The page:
The necessity for court-appointed trial counsel to advise the trial court of matters directly affecting the right of an indigent defendant to appellate counsel is apparent. We hold that when, after conviction, an indigent defendant has requested his court-appointed trial counsel or the public defender to appeal and, for any reason, such counsel does not wish to proceed with the appeal, he must immediately, in writing filed with the court, request the right to withdraw and advise the trial court of the indigent defendant's desire to appeal and to have counsel on appeal. This rule will be in effect on and after May 10, 1967.

The Clerk of this court is directed to designate this proceeding as a criminal appeal. The parties are granted 60 days in which to submit supplemental transcript, bill of exceptions, and briefs, if desired.

The post conviction judgment is affirmed.

Affirmed with directions.

WHITE, Chief Justice (dissenting).

The statute, section 29-2306, R.R.S.1943, sets out the requirements for jurisdiction of a criminal case in this court. A notice of appeal and the filing of a docket fee or an affidavit of poverty in lieu thereof are required. These requirements were not complied with. Nobody suggests that this statute setting out the requirements of an appeal is unconstitutional or unreasonable in any respect. It is true that this defendant was an indigent but the statute on appeal does not require the payment of any money in order to docket an appeal. All he needed to do was file a poverty affidavit and a notice *264 of appeal. The defendant was entitled to the same rights as any other citizen, neither more nor less. We see no reason why the defendant should not be required to comply with the statute the same as any other defendant desiring to take an appeal.

Under the majority holding, the defendant entirely disregarded the jurisdictional time limit for appeal, waited for an indefinite period of time, and then had an appeal granted based upon a claim that he desired to appeal with nothing in the record to substantiate such a claim. An indigent defendant has a right to counsel in the original trial, right to counsel on appeal, and a right to appeal without the payment of any fees or the costs or expenses of counsel. But it is not unreasonable to require a defendant to comply with the law applicable to every other citizen as to the procedural steps to be taken to perfect an appeal. Of course, the defendant had a constitutional and statutory right to counsel on appeal. The record shows that the court granted his request for counsel when he applied for it. He knew about his right to appeal and his right to a lawyer. He neither requested the court to appoint a lawyer at the proper time nor did he comply with the jurisdictional requirements on appeal.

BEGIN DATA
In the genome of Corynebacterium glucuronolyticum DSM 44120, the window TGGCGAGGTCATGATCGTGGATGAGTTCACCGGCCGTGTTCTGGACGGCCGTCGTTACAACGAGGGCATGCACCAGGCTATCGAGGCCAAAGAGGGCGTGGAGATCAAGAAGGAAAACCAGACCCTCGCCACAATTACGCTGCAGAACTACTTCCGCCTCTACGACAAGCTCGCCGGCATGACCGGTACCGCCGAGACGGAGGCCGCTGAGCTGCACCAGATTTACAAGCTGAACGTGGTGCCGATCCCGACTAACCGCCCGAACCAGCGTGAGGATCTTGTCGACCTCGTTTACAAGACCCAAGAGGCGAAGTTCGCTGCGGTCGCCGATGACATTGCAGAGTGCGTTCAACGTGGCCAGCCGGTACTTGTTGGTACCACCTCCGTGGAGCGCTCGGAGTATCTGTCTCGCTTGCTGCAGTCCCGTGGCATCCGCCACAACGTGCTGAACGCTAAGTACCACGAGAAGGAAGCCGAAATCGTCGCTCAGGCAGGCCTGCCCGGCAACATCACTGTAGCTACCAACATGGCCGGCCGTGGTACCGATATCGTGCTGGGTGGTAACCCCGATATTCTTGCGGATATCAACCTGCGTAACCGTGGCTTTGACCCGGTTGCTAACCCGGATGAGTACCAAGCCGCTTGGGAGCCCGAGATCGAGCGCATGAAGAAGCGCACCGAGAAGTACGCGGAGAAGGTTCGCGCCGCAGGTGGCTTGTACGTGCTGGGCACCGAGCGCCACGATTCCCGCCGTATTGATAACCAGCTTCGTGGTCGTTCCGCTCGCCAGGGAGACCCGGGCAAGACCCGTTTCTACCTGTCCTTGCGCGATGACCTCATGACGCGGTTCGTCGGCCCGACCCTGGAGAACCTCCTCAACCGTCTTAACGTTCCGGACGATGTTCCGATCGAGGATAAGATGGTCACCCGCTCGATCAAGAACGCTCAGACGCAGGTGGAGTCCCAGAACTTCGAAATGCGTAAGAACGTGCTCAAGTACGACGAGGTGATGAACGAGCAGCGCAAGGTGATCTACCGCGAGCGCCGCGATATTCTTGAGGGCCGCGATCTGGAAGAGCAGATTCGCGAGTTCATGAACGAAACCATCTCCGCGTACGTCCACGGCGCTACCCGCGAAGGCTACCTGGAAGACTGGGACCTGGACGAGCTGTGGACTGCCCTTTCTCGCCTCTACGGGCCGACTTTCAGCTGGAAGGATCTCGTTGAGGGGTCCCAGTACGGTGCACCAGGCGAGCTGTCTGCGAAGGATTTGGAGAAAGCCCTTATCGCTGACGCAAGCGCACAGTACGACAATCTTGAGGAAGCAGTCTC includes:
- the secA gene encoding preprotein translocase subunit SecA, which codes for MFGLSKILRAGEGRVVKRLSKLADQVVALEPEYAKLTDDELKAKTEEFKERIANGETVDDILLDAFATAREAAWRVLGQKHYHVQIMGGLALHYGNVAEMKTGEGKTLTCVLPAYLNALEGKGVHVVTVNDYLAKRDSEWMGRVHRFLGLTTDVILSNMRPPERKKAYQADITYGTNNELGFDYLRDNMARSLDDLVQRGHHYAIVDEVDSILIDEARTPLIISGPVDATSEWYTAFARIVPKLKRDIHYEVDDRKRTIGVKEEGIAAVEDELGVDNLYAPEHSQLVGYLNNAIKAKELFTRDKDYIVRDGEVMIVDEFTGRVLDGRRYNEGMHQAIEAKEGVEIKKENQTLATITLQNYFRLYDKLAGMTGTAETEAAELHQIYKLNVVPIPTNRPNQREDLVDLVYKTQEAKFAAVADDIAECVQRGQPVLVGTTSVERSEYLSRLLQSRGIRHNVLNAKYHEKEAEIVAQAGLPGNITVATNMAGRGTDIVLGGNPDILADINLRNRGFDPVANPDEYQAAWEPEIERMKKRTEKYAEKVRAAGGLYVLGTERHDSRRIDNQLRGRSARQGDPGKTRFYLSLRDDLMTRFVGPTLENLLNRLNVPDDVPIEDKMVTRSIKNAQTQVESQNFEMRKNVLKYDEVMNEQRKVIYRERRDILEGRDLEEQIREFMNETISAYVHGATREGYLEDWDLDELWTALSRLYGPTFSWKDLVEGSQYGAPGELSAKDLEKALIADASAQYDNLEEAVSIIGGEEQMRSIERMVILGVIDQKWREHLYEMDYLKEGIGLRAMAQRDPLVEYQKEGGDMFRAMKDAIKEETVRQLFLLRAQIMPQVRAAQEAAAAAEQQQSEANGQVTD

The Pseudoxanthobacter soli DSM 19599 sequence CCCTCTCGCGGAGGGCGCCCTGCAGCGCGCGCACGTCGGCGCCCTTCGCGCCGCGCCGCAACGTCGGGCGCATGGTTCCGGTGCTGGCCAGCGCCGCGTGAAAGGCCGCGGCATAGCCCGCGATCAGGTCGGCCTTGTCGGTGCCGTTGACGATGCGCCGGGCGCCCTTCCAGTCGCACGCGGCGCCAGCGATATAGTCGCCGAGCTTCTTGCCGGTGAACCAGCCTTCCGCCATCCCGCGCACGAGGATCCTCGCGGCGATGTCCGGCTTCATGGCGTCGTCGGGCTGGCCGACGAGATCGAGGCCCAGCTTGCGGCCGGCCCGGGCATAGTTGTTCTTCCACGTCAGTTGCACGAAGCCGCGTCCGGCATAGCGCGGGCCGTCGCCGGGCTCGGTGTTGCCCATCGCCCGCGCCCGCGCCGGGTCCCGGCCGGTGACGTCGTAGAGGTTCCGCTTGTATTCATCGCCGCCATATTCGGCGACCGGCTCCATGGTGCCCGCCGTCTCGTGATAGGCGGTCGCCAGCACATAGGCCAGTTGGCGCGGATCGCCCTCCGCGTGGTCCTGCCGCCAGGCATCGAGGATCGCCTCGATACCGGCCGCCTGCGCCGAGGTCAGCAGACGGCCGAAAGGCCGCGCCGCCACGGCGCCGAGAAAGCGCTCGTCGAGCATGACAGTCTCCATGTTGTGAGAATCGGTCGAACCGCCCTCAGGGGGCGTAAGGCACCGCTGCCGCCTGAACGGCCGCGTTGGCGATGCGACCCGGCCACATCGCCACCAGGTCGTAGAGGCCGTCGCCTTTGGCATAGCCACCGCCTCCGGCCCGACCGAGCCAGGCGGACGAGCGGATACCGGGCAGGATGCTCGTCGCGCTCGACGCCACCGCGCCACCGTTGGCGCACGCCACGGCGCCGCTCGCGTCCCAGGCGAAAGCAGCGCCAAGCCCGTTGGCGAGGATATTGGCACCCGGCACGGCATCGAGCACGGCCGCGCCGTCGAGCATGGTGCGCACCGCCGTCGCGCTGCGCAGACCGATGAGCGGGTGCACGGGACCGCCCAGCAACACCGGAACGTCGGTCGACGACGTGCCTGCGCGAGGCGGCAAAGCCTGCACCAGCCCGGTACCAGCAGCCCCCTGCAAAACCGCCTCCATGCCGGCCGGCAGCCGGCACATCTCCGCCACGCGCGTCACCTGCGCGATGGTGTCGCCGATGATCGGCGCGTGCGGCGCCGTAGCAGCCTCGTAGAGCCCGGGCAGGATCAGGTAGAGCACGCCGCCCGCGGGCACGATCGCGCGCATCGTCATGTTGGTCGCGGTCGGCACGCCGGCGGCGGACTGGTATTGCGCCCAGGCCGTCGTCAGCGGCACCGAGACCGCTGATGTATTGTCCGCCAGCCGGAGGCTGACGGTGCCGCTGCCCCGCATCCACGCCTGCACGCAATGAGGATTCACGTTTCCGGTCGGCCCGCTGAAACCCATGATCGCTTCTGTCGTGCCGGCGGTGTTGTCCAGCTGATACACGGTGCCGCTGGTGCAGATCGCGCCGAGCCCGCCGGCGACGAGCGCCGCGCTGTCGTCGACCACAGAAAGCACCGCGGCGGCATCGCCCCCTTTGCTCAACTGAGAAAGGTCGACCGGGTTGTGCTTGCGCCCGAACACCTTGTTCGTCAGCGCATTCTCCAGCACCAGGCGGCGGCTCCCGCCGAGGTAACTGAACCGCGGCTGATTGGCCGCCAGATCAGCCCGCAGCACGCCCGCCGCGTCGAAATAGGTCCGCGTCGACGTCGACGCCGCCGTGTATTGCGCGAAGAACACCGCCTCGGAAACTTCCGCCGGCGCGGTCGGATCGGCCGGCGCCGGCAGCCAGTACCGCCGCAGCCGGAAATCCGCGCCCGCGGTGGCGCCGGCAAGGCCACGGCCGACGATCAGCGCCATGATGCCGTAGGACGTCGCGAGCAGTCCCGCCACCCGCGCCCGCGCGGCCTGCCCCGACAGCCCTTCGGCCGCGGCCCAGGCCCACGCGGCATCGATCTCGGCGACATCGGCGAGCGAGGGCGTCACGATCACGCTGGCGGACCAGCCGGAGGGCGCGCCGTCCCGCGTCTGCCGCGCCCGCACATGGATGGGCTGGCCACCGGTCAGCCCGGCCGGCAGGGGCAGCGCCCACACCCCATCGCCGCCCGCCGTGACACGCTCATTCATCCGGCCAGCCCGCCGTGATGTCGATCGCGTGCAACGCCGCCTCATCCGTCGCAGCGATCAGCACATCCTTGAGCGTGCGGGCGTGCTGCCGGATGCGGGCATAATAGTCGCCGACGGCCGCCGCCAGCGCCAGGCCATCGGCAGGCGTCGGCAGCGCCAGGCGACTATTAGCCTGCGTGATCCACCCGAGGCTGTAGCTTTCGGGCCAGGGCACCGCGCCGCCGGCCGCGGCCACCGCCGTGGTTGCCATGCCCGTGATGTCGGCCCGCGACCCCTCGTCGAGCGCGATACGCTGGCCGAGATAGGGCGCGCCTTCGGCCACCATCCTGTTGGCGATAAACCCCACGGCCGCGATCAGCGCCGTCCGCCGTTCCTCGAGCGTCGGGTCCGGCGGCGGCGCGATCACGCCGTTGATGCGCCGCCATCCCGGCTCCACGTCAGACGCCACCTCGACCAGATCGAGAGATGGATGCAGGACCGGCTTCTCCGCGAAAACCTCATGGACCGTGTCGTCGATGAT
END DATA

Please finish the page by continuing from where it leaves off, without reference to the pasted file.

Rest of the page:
Unless we are going to grant automatic appeals in all criminal cases there are certain minimal and simple statutory requirements that must be made by anyone desiring to take an appeal in a criminal case. These were not met in this case and therefore the appeal should not have been granted.

CARTER, J., joins in this dissent.

SPENCER and SMITH, Justices (concurring).

We are in full agreement with the majority opinion herein, but believe that a statement therein should be reiterated to demonstrate the fallacy of the premise on which the dissent herein is based.

As stated in the majority opinion, the trial court specifically found "that the defendant did in fact, within the time required, demand of his trial counsel that an appeal be taken, and that counsel refused to do so." As the dissent concedes, the defendant had a right to an appeal. He also had a court-appointed counsel, and had a right to expect that counsel, upon request, to perfect his appeal. If counsel, for sufficient reason, does not wish to proceed further, he must do what is necessary to protect his client's rights and then request the appointing court for leave to withdraw from the case. Until such leave is granted, counsel is required to protect his client's rights. Swenson v. Bosler, 386 U.S. 258, 87 S. Ct. 996, 18 L. Ed. 2d 33, requires no less.